Police and FBI on Monday searched the Arizona apartment of one of two gunmen shot dead on Sunday after they allegedly opened fire with assault rifles outside a Texas exhibit of caricatures of the Prophet Mohammad.
Police in Garland, Texas, said they had planned security for months around the controversial exhibit and contest, and that a bomb squad, the Federal Bureau of Investigation, a SWAT team and the U.S. Bureau of Alcohol, Tobacco, Firearms and Explosives were all in place on Sunday night in case of any incidents.
Police worked with the FBI to determine if the attack was a terrorist incident. No bombs were found in the attackers' car, police said.
"Obviously they were there to shoot people," Garland, Texas police spokesman Joe Harn said at a news conference. "He did a good job," referring to the police officer who shot the attackers dead with his duty pistol.
The incident in the Dallas suburb was an echo of past attacks or threats in other Western countries against art depicting the Prophet Mohammad. In January, gunmen killed 12 people in the Paris offices of French satirical magazine Charlie Hebdo in what it said was revenge for its cartoons. Four others were also killed at a kosher market in the city.
Citing a senior Federal Bureau of Investigation official, ABC News identified one of the gunmen as Elton Simpson, an Arizona man who was the target of a terror investigation. FBI agents and a bomb squad were searching Simpson's Phoenix home, ABC said.
Phoenix's KPHO TV reported an unidentified second man lived in the same complex as Simpson, the Autumn Ridge Apartments. It was not immediately clear whether the two men lived in the same apartment.
The two-story apartment building was cordoned off, and residents were evacuated early on Monday, a neighbor told Reuters. Police and FBI vehicles were parked outside but officials declined to comment.
The event in Garland, Texas, organized by American Freedom Defense Initiative (AFDI), was called "Muhammad Art Exhibit and Contest" and offered a $10,000 prize for the best artwork or cartoon depicting the Prophet.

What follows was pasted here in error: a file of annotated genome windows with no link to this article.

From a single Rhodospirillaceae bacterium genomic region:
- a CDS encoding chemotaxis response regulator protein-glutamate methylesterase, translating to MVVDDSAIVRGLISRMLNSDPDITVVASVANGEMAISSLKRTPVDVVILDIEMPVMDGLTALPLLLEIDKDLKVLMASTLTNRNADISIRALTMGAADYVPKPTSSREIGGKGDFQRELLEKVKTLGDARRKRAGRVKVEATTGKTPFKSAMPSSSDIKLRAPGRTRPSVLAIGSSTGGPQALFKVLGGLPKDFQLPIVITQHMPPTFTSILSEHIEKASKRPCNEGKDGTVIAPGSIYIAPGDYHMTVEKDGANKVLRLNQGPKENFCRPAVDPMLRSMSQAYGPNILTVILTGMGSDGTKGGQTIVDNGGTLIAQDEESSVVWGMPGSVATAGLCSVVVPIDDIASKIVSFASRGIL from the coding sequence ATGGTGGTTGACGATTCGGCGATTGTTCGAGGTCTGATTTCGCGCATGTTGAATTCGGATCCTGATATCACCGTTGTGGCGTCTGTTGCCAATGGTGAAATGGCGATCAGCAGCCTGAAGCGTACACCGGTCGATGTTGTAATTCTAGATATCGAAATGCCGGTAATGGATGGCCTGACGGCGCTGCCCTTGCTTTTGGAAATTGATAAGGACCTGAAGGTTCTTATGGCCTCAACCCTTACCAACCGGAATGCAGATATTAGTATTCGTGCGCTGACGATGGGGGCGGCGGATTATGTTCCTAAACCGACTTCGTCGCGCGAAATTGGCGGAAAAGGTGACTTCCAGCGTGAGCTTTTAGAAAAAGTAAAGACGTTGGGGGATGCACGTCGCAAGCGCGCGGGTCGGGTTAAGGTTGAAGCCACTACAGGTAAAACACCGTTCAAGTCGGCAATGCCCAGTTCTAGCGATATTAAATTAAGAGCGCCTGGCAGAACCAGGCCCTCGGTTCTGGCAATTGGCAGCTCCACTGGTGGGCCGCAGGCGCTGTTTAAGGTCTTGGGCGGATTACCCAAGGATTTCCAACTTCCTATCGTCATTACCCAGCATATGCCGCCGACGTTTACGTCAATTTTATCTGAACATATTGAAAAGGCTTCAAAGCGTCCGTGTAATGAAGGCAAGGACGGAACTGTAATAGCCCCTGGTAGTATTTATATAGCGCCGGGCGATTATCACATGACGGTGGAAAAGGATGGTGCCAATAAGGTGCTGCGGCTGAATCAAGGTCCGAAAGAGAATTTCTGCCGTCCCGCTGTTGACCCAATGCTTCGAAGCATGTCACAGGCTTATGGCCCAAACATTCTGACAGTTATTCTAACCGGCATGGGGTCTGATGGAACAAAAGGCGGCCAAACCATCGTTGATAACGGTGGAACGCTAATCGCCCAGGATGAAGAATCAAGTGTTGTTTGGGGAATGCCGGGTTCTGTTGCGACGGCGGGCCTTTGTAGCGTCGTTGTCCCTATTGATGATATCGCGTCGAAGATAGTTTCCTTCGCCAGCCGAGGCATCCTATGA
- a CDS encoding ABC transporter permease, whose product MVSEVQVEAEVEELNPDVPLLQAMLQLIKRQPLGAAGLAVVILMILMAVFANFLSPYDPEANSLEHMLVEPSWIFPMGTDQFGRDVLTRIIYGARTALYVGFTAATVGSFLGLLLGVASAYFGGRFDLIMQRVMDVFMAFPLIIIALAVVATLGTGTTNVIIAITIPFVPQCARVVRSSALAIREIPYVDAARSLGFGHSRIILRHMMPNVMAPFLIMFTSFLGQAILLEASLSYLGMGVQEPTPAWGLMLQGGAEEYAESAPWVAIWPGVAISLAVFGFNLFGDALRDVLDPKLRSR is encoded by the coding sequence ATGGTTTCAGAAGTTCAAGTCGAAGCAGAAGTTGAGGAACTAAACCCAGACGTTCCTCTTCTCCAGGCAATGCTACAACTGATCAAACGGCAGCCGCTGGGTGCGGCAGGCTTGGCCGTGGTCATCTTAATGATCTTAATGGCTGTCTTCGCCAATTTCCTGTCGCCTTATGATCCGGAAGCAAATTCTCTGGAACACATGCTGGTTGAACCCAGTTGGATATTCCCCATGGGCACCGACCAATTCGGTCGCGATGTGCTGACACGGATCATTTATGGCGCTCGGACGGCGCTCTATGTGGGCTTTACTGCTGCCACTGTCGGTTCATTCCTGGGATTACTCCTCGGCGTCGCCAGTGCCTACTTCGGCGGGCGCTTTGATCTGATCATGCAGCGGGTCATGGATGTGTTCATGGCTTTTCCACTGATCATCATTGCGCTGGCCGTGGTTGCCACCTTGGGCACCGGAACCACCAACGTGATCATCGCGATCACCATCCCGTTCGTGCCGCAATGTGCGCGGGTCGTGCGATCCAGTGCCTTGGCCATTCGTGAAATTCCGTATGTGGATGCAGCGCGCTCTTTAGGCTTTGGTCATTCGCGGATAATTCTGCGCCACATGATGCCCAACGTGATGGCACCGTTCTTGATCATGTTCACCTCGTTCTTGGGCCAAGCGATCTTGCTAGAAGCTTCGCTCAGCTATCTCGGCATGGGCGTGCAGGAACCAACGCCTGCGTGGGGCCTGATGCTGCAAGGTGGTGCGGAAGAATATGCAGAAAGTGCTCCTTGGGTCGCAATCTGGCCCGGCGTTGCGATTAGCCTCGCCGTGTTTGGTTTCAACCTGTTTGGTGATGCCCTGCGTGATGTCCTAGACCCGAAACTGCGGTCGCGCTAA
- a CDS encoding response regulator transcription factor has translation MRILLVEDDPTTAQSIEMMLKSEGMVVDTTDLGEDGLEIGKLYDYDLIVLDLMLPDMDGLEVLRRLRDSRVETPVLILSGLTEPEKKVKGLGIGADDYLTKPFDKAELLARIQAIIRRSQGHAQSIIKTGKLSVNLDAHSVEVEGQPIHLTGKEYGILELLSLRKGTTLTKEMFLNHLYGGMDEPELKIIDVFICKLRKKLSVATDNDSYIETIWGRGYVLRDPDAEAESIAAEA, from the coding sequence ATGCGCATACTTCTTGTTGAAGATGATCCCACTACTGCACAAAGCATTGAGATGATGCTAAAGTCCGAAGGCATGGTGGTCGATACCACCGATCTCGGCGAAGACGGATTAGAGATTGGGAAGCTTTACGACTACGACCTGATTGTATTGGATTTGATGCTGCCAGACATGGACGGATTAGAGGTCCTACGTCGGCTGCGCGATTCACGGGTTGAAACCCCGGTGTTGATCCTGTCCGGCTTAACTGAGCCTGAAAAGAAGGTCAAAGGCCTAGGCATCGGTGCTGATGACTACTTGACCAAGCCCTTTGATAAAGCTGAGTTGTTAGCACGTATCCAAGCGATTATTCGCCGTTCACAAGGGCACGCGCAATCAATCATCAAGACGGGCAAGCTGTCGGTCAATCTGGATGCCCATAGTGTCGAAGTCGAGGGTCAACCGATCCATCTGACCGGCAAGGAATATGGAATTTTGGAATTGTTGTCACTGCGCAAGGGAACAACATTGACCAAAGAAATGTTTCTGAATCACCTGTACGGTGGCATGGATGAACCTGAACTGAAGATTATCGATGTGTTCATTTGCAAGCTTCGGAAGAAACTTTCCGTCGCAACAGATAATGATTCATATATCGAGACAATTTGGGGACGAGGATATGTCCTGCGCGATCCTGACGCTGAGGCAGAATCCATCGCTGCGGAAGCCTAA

The event featured speakers including Geert Wilders, a polarizing Dutch politician and anti-Islamic campaigner who is on an al Qaeda hit list.
The AFDI, described by the Southern Poverty Law Center as a hate group, has among other activities sponsored anti-Islamic advertising campaigns in transit systems across the country.
Depictions of the Prophet Mohammad are considered offensive in Islam, and Western art that portrays the Prophet has angered Muslims and provoked threats and attacks from extremists.
ABC News said officials believed Simpson sent out tweets ahead of the attack, with the last one using the hashtag #texasattack. It said, "My bro and myself have given bay'ah to Amirul Mu'mineen. May Allah accept us as mujahideen. Make dua."
"Bay'ah" means "oath of allegiance" in Arabic, and "Amirul Mu'mineen" is "commander of the faithful," a title of caliphs and other Muslim rulers. "Dua" means "supplication." The tweet was pulled from Twitter after the attack.
SECURITY GUARD HURT
The attack on Sunday took place at about 7 p.m. local time in a parking lot of the Curtis Culwell Center, an indoor arena in Garland, northeast of Dallas.
The two suspects drove up to the building as the event was ending, and opened fire with automatic rifles at an unarmed security officer, striking him in the leg.
Garland police officers who were assisting with security returned fire, killing both suspects.
Most of the 200 people attending the event were still inside the arena when the violence unfolded and unaware of what had happened until later.